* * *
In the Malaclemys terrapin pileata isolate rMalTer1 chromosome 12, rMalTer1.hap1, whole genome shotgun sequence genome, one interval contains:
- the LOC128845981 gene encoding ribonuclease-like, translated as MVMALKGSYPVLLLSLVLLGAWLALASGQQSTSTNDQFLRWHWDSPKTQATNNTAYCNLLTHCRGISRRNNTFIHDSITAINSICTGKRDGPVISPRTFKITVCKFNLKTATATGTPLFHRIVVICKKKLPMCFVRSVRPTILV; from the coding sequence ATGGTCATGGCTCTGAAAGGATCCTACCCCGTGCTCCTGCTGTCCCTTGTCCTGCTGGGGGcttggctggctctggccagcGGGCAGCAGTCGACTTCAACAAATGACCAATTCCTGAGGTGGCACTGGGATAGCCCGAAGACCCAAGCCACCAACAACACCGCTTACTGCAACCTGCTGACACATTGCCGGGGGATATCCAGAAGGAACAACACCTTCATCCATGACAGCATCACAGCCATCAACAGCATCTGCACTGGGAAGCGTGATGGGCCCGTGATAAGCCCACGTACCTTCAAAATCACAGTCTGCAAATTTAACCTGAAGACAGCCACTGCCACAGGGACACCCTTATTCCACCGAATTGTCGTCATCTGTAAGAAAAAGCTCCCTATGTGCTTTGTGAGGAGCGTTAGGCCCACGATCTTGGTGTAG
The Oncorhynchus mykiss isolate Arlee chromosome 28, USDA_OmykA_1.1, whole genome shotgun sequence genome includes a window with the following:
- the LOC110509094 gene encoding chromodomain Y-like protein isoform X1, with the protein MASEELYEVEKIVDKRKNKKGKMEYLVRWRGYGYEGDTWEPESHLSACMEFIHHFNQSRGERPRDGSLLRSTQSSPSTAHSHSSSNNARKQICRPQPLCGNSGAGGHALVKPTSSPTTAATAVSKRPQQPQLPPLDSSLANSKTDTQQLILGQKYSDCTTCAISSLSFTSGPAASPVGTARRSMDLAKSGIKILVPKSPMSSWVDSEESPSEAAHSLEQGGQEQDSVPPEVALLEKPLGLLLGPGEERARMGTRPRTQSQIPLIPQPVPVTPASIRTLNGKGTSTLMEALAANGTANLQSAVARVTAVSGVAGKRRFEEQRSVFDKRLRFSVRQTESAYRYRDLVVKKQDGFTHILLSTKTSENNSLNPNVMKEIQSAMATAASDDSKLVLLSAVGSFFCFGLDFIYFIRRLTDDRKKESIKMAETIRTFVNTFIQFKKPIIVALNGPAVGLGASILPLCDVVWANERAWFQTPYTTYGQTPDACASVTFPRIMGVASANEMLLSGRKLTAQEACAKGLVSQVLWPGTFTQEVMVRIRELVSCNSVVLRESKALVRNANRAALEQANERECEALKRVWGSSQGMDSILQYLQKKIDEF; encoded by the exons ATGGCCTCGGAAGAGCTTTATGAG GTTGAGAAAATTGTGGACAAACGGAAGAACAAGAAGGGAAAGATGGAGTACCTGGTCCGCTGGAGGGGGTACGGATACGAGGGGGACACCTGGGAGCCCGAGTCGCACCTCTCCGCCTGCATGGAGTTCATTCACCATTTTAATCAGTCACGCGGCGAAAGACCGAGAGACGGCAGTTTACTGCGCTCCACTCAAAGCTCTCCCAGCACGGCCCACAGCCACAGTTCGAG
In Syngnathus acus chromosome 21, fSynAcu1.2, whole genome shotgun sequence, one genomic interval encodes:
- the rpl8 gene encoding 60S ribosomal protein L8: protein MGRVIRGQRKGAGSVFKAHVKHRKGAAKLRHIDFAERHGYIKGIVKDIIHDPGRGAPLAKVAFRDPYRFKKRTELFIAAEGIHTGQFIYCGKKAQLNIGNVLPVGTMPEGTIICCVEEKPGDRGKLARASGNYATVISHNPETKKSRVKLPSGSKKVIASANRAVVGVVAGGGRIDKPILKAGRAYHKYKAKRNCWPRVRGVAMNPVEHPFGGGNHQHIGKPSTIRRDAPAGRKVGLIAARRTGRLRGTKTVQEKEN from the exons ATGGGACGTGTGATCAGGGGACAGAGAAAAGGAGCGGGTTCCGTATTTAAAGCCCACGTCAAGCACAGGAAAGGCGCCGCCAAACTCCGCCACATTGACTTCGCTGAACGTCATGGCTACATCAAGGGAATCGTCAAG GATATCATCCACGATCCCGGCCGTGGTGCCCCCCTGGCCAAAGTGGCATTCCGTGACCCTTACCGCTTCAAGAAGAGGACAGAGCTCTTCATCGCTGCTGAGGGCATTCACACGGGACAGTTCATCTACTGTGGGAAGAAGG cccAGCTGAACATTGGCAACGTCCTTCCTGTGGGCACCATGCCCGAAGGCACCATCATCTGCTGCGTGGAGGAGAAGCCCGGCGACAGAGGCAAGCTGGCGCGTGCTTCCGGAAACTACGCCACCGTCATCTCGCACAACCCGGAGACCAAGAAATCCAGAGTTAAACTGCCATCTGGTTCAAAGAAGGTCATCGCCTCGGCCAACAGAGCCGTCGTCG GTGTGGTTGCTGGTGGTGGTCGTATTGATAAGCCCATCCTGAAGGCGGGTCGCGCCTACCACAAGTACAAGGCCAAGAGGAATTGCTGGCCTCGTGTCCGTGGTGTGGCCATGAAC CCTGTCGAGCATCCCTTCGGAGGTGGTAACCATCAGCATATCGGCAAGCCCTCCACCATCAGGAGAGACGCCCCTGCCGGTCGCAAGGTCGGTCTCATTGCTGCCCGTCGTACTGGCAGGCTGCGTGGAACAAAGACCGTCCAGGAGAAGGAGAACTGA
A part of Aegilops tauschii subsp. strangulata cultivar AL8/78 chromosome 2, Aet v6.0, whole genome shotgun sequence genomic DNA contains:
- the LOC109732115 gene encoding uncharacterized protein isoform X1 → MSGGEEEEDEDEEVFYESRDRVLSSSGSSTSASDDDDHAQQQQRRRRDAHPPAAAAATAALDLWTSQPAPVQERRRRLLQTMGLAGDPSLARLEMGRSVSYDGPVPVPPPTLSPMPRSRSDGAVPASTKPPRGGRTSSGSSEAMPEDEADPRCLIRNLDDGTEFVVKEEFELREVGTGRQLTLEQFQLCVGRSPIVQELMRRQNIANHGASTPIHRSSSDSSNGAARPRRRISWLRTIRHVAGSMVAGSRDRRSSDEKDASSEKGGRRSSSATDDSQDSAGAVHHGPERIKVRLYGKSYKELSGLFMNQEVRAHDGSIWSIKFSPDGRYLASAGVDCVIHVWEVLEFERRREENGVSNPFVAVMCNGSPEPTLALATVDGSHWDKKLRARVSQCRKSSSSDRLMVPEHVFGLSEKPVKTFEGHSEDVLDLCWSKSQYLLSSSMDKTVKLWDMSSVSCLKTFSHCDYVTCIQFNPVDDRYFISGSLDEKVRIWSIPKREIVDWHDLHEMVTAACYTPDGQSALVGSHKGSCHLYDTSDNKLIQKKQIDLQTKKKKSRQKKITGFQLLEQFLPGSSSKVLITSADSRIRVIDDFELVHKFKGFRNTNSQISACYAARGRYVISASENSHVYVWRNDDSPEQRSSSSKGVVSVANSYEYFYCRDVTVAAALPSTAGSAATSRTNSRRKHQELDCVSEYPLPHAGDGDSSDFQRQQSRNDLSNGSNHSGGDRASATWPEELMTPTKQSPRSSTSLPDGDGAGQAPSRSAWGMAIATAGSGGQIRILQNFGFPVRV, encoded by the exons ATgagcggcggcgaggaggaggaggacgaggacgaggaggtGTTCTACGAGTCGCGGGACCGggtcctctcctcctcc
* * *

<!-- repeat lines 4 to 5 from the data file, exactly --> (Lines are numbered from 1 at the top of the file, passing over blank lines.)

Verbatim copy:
- the LOC110509094 gene encoding chromodomain Y-like protein isoform X1, with the protein MASEELYEVEKIVDKRKNKKGKMEYLVRWRGYGYEGDTWEPESHLSACMEFIHHFNQSRGERPRDGSLLRSTQSSPSTAHSHSSSNNARKQICRPQPLCGNSGAGGHALVKPTSSPTTAATAVSKRPQQPQLPPLDSSLANSKTDTQQLILGQKYSDCTTCAISSLSFTSGPAASPVGTARRSMDLAKSGIKILVPKSPMSSWVDSEESPSEAAHSLEQGGQEQDSVPPEVALLEKPLGLLLGPGEERARMGTRPRTQSQIPLIPQPVPVTPASIRTLNGKGTSTLMEALAANGTANLQSAVARVTAVSGVAGKRRFEEQRSVFDKRLRFSVRQTESAYRYRDLVVKKQDGFTHILLSTKTSENNSLNPNVMKEIQSAMATAASDDSKLVLLSAVGSFFCFGLDFIYFIRRLTDDRKKESIKMAETIRTFVNTFIQFKKPIIVALNGPAVGLGASILPLCDVVWANERAWFQTPYTTYGQTPDACASVTFPRIMGVASANEMLLSGRKLTAQEACAKGLVSQVLWPGTFTQEVMVRIRELVSCNSVVLRESKALVRNANRAALEQANERECEALKRVWGSSQGMDSILQYLQKKIDEF; encoded by the exons ATGGCCTCGGAAGAGCTTTATGAG GTTGAGAAAATTGTGGACAAACGGAAGAACAAGAAGGGAAAGATGGAGTACCTGGTCCGCTGGAGGGGGTACGGATACGAGGGGGACACCTGGGAGCCCGAGTCGCACCTCTCCGCCTGCATGGAGTTCATTCACCATTTTAATCAGTCACGCGGCGAAAGACCGAGAGACGGCAGTTTACTGCGCTCCACTCAAAGCTCTCCCAGCACGGCCCACAGCCACAGTTCGAG
In Syngnathus acus chromosome 21, fSynAcu1.2, whole genome shotgun sequence, one genomic interval encodes: